Faculty Huiman Barnhart to lead Data Coordinating Center for the Drug-Induced Liver Injury Network (DILIN)

Recent Updates

Dr. Huiman Barnhart
Sep. 7, 2018

For 15 years, the Duke Clinical Research Institute (DCRI) has been the data coordinating center (DCC) for the Drug Induced Liver Injury Network (DILIN). B&B faculty Huiman Barnhart has been serving as the Principle Investigator for the DCC for 8 years. The National Institute of Diabetes and Kidney Diseases (NIDDK) has recently awarded Dr. Barnhart for an additional five years to lead the DCC. The award for first year of renewal is just over $1.4 million, and is expected to reach more than $7.4 million over the next five-year period. This is the longest running DCC in DCRI. 

Liver injury due to prescription medication or herbal and dietary supplement (HDS) use is an important medical, scientific, and public health problem in the US. Drug-induced liver injury (DILI) is the most common reason for non-approval, withdrawal, and clinical monitoring by the Food and Drug Administration.  Although most patients who take prescription medications, over-the-counter medications, or herbal supplements will never experience liver problems as a result of taking these things, a percentage can develop liver injuries, some of which can develop into chronic liver injury, needing a liver transplant, or die. This is particularly a concern with alternative medications and herbal supplements, as there is little regulatory oversight or need to meet rigorous clinical testing standards.  The NIDDK established the Drug Induced liver injury Network in 2003 and the DILIN will continue for another 5 years to reach its 20th year. The future areas of the network study is to continue the clinical, biochemical, histologic, genetic and biologic characterization of DILI, to lay groundwork for future studies of treating severe DILI and to engage pharmacovigilance with information on DILI.  This should lead to major advances in our understanding of the mechanism(s) of DILI as well DILI diagnosis, management and treatment. Ultimately it allows safe medications to be prescribed to patient populations and safe HDS on the market.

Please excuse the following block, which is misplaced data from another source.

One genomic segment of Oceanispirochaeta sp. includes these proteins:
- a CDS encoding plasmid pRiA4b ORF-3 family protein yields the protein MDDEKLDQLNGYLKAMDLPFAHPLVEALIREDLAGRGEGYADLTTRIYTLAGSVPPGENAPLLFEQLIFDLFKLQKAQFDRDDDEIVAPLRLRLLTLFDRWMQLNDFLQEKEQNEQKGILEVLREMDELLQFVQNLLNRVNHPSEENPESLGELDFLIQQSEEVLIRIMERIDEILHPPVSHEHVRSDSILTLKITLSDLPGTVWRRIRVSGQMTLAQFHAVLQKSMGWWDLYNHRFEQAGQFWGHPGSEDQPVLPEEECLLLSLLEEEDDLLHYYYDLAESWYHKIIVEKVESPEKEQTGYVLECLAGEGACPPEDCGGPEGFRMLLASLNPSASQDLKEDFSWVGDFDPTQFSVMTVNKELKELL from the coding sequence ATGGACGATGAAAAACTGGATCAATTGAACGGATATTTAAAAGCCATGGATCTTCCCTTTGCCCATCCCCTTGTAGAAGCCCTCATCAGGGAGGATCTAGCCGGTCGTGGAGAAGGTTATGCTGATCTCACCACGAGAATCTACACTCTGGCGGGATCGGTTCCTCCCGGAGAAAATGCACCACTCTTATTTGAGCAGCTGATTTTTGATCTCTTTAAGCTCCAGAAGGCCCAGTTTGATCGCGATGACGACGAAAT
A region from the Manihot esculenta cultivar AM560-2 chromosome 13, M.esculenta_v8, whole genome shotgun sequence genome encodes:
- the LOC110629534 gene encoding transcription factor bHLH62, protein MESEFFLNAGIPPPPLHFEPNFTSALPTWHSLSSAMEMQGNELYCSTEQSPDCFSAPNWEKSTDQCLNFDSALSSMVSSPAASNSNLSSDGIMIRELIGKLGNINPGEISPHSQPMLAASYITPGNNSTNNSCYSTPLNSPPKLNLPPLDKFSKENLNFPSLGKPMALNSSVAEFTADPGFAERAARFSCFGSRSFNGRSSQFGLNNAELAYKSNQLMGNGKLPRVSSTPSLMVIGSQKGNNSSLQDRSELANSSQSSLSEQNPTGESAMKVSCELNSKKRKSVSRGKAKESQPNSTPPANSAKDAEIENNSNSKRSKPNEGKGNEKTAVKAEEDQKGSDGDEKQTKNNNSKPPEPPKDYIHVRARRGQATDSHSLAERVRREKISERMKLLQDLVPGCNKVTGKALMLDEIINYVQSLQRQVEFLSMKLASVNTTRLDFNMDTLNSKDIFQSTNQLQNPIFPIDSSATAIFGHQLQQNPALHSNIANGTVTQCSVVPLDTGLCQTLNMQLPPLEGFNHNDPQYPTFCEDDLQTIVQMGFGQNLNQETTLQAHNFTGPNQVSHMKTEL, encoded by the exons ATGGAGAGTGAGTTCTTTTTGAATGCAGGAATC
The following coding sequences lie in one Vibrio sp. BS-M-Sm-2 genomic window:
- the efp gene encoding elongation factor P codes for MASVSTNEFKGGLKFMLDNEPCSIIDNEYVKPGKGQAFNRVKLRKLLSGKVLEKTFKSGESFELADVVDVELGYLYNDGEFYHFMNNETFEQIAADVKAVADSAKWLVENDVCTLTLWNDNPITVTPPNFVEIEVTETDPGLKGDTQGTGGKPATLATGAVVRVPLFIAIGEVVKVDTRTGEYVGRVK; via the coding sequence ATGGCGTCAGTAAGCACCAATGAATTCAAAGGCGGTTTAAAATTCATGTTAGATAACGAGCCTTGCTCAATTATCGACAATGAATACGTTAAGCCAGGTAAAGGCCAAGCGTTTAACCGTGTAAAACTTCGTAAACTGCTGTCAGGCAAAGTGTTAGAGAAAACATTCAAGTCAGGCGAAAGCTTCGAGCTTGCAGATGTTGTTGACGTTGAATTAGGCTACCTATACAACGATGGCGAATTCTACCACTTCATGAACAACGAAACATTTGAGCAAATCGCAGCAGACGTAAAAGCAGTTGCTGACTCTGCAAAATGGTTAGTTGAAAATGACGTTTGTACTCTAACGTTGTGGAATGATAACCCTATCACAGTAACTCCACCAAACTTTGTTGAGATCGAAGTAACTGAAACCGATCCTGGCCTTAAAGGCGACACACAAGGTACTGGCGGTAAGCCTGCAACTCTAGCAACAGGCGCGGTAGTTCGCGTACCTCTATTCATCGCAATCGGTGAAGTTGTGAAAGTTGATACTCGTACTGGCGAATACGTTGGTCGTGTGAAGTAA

Read more about the DILIN in www.dilin.org